We arrive in the near pitch dark and drop anchor. Briefly comment on the “farm” smells here in Hay Bay and quickly fall asleep.
Hay Bay to Loyalist Cove
I woke up early in the morning. This was a beautiful location, we will definitely be back! I decided to stretch my legs by going for a quick run on shore. I boarded the dingy and left the boat just as the sun was coming up.
There’s a nice public dock on the North side of Hay Bay.
The run was mostly on the country roads but there was one interesting gravel road section.
On my way back I recorded a fun 360 degree video of Foghorn Lullaby. Yes it’s speeded up, our 2.3 hp engine doesn’t go that fast!
Back on the boat I made myself a coffee and then relaxed in the spongy comfort of the dinghy. Lori commented that I should have my shoes on in the boat.
The wind was starting to pick up so we had a quick breakfast and headed out. The anchor was deep in the mud and we struggled to lift it. Eventually tied it off and drove the boat forward to pull it free. Now thinking a windlass would be nice.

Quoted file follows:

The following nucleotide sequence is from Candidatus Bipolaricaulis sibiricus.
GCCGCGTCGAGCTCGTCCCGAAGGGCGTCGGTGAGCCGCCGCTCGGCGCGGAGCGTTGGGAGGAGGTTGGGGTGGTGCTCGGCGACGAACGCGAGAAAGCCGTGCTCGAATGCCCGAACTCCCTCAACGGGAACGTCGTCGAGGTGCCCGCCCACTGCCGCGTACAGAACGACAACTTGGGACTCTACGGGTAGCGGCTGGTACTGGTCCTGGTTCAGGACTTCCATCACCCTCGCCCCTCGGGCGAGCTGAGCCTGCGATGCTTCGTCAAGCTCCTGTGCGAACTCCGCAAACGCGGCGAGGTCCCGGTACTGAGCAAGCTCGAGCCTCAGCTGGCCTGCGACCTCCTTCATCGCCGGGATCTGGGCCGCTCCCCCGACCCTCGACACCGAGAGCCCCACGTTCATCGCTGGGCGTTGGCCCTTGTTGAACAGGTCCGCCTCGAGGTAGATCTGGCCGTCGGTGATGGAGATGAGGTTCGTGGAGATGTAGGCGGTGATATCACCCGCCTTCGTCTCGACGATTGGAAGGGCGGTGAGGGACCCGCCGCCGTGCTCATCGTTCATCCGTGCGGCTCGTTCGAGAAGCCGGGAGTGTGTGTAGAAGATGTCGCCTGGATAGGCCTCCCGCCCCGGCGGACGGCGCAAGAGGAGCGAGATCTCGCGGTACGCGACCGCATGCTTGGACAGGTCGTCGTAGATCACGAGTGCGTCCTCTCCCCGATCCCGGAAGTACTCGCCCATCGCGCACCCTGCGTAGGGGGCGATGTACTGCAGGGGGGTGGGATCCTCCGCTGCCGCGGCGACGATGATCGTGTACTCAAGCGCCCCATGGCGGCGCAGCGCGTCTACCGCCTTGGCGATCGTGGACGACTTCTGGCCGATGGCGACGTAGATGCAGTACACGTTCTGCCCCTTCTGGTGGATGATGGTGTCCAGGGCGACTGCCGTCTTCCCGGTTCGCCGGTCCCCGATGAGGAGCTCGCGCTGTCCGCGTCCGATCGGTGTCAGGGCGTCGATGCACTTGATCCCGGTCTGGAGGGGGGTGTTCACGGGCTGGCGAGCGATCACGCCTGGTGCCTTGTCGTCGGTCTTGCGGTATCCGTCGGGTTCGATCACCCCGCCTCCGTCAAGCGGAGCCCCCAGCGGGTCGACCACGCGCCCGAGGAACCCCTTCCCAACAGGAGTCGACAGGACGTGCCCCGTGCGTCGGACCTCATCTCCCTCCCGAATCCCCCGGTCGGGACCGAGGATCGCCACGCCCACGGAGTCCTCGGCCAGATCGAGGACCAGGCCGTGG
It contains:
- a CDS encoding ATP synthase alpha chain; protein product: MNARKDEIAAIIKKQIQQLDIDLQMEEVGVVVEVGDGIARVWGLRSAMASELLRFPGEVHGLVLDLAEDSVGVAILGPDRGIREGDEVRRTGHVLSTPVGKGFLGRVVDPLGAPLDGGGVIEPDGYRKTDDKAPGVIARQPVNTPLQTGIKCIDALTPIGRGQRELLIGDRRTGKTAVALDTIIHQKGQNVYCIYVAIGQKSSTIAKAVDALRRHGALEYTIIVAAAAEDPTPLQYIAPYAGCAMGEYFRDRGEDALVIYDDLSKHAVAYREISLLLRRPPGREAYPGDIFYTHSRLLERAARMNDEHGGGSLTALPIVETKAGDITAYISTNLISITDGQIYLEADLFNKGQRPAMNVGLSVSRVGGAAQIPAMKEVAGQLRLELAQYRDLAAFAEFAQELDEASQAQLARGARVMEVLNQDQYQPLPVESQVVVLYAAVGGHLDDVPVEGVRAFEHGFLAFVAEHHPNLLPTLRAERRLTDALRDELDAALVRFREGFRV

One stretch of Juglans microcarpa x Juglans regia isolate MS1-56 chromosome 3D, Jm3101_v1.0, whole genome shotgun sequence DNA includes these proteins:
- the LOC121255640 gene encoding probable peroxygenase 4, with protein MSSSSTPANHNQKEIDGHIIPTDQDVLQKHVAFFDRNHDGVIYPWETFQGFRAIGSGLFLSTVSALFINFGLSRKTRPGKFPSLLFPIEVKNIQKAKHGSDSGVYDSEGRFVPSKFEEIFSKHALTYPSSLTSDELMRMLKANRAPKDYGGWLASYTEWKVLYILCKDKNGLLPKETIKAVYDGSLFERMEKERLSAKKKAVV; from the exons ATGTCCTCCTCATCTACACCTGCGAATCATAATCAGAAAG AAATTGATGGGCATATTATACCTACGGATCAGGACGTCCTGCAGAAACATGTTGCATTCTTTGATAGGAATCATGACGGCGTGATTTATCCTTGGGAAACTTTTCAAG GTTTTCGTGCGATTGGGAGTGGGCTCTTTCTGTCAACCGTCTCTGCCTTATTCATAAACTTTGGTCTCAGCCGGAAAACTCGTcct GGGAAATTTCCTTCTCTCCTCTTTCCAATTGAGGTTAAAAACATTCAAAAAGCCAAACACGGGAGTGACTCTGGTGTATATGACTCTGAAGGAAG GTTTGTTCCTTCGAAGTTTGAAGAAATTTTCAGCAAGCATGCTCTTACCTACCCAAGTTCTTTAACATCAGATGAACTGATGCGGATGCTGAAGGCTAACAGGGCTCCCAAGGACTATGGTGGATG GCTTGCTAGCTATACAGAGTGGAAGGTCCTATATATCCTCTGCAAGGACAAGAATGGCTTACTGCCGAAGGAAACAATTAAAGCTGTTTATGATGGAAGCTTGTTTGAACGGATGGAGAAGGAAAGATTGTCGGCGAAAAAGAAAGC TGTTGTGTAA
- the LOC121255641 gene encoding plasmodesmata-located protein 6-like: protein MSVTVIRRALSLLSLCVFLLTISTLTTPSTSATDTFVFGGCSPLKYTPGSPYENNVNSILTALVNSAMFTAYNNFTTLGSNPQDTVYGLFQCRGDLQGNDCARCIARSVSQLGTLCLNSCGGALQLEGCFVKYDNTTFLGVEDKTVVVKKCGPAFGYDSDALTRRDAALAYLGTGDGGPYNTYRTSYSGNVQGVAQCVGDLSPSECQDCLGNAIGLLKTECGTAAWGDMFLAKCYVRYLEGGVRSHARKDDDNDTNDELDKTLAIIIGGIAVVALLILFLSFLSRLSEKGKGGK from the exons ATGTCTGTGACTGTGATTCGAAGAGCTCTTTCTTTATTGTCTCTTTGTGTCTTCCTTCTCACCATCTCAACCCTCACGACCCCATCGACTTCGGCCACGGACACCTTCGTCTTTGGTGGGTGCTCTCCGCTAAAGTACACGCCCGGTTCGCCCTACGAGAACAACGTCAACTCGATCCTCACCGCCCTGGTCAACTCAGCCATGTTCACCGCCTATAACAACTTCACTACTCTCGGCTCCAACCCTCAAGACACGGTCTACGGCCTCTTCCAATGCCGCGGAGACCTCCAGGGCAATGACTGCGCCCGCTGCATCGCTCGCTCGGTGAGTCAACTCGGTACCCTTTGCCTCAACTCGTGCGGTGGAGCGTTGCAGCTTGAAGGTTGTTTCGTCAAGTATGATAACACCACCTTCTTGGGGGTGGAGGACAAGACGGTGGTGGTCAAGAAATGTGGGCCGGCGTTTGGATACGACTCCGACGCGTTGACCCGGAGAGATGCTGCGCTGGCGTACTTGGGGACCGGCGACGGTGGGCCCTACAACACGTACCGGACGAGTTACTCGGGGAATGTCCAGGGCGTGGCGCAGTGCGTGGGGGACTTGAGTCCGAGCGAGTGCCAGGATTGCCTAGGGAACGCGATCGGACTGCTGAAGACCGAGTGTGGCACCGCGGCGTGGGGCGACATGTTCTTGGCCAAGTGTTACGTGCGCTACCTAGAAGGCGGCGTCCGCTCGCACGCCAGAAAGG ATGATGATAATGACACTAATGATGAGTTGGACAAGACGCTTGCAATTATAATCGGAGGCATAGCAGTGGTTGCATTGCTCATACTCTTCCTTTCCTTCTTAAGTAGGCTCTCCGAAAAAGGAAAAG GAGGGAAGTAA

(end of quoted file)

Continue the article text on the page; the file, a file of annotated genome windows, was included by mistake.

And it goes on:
Another boat sailing by as we were leaving. It was windy and gusty, going around the corner past the entrance to Picton. It was making us a bit nervous, it felt like dingy sailing. The boat would be picked up by the wind, heel over and the speed would quickly increase, we hit a max of 7.99 knots.
We were not having fun, we reefed in the head sail a bit more. And had to maneuver around the smaller fishing boats trolling in the area. And then we met up with the ferries again. Not a fan. And now there were two of them, crossing in opposite directions.
Here’s the second one going in the opposite direction as the first.
After that things calmed down, the wind slowly died as we approached Loyalist Cove. We motored into the marina. It’s a beautiful marina with friendly people.
Also noticed a CS33 sailboat, Lady Louisa, on the hard.
We quickly got to work and started to prepare the boat by first removing the sails.